“What was typically the standard from five days is now [delivering] within a couple of hours. And in order to feed that beast, you need to have more distribution centers.”
George Cutro, JLL

How Has Technology Impacted Industrial Real Estate?

The use of new technology is “surprisingly prevalent in distribution facilities,” said Walter. He added that the advancement of some companies’ systems is impressive as well.

“Some building users are tracking hundreds of thousands of different SKU’s (stock keeping unit), where their systems know exactly where each piece of product is at any given time,” he said. “The progression of automation in picking systems and order fulfillment has been impressive to see as well.”

The strength of industrial real estate’s growth has called for larger buildings. A lot of newer builds have heavy air conditioning, more amenities, and sensors, Buch said. He added that there’s heavy-duty wireless infrastructure, and a lot of handheld devices that scan barcodes on all packages going in and out.

“[This] requires a really robust IT infrastructure as well as increasingly a lot more automation whether that's package sorters, material handling infrastructures, spiral sorters and things like that to direct products in and out of the building,” Chad Buch said on our podcast.

Automated storage and retrieval systems that move pallets up and down are also common features in new buildings. All of this makes these developments far more complex and expensive than those in decades past.

Robotics that scan, read, and place packages while moving up and down aisles is a growing trend, Hyde said. It’s expensive technology so it’s not widespread yet, but he said it will become more common in the coming years.

Buch used Prologis’ Seattle warehouse as an example of the cutting edge technology in the industry. He explained that a transporter drives their truck onto a ramp that takes it to another level, depending on the size of the truck. Some levels are for parking, manufacturing, and assembly, while others are for shipping and receiving. This building is for a multi-tenant scenario; and ultimately, these new-age buildings are going to be bigger, expensive, and multi-functional.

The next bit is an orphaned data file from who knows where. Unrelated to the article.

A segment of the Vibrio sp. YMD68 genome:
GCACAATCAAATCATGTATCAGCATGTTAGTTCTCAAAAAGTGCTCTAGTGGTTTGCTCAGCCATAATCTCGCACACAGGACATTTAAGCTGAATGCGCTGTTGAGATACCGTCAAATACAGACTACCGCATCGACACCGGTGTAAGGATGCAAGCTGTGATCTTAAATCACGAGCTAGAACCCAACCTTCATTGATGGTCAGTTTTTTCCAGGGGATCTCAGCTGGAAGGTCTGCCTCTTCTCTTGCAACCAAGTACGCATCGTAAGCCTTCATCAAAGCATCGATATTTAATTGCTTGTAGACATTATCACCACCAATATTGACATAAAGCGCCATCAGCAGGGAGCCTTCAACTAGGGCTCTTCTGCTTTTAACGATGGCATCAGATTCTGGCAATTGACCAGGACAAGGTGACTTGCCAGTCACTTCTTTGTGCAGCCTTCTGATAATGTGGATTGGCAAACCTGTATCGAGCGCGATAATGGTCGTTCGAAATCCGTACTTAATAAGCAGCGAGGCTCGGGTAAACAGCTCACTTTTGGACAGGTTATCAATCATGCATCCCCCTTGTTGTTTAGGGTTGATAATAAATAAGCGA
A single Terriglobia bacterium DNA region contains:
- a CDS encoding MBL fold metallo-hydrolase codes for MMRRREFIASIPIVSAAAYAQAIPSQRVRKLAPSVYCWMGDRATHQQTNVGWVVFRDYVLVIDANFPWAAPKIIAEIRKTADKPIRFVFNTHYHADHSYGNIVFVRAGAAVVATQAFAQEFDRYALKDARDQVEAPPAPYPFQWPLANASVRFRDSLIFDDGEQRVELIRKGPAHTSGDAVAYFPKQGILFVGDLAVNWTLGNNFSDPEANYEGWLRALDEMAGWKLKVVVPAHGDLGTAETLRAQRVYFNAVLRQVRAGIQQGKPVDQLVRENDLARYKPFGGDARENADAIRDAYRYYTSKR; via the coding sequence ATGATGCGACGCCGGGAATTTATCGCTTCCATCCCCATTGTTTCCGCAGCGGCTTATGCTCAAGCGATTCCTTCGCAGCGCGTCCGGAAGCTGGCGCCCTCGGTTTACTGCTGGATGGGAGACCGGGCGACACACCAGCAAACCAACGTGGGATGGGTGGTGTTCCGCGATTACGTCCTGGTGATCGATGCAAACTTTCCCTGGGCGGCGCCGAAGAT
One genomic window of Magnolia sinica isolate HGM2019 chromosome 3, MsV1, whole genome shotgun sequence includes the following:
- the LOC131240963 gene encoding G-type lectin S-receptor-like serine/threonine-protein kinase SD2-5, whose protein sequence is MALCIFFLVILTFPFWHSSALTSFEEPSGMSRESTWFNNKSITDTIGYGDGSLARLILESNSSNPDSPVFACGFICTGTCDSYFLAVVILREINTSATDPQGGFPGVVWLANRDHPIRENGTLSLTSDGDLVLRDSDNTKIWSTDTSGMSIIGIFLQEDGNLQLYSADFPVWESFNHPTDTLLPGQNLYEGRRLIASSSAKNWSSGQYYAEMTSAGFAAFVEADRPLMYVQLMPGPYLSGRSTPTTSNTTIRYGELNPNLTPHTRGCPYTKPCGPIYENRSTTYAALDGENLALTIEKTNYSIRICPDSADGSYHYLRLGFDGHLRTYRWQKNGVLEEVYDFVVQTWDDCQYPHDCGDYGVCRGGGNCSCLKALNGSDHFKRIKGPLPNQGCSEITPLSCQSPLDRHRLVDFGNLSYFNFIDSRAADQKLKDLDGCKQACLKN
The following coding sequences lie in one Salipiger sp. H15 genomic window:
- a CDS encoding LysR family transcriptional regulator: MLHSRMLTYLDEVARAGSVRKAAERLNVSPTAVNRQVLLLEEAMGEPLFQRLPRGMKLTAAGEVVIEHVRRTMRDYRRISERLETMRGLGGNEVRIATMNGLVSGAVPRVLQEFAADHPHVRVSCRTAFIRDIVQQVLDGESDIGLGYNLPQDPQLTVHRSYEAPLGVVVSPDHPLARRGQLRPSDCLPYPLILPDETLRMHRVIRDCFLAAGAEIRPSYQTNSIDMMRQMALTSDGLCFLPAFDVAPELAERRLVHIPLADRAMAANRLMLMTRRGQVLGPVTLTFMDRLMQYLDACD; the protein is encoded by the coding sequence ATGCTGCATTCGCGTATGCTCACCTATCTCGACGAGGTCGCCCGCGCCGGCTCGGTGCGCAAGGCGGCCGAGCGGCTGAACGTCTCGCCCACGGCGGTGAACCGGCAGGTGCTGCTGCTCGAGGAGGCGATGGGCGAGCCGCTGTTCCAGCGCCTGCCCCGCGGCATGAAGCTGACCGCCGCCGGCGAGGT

Marketing Industrial Projects of the Future

Beyond just the building itself is the way it’s marketed. Technology has allowed better digital marketing, from a virtual tour to 3-D photography.

“One of the best things we’re doing is using the Matterport camera,” Buch said. “[It’s a] 3D movable camera that you can be positioning in a couple different corners of the building and when we make a custom branded webpage for any of our marquee listings, we're embedding that footage into these websites so you can send the brochure and a link to the website to a prospect and they can virtually tour the building without getting in their car and going to see it.”

These virtual tours and in-depth look of industrial properties, from the loading docks, to truck ramps, to the equipment inside can help raise interest in the property, and even lead to a signed lease.

However, Hyde pointed out that for as far as industrial real estate technology has come, it still has a ways to go.

“It’s still a very people-driven industry,” he said. “Tenants are still finding buildings with brokers; there are [listings] online, but human interaction leads people to find their space.

Technology is innovative in the business, but it won’t replace the human, he said.

You can find other episodes of our Transforming Cities podcast here. Paul Hyde, who was featured in this article, is a guest on another episode of our podcast, where he discusses his entrepreneurial journey in commercial real estate. Check that episode out here!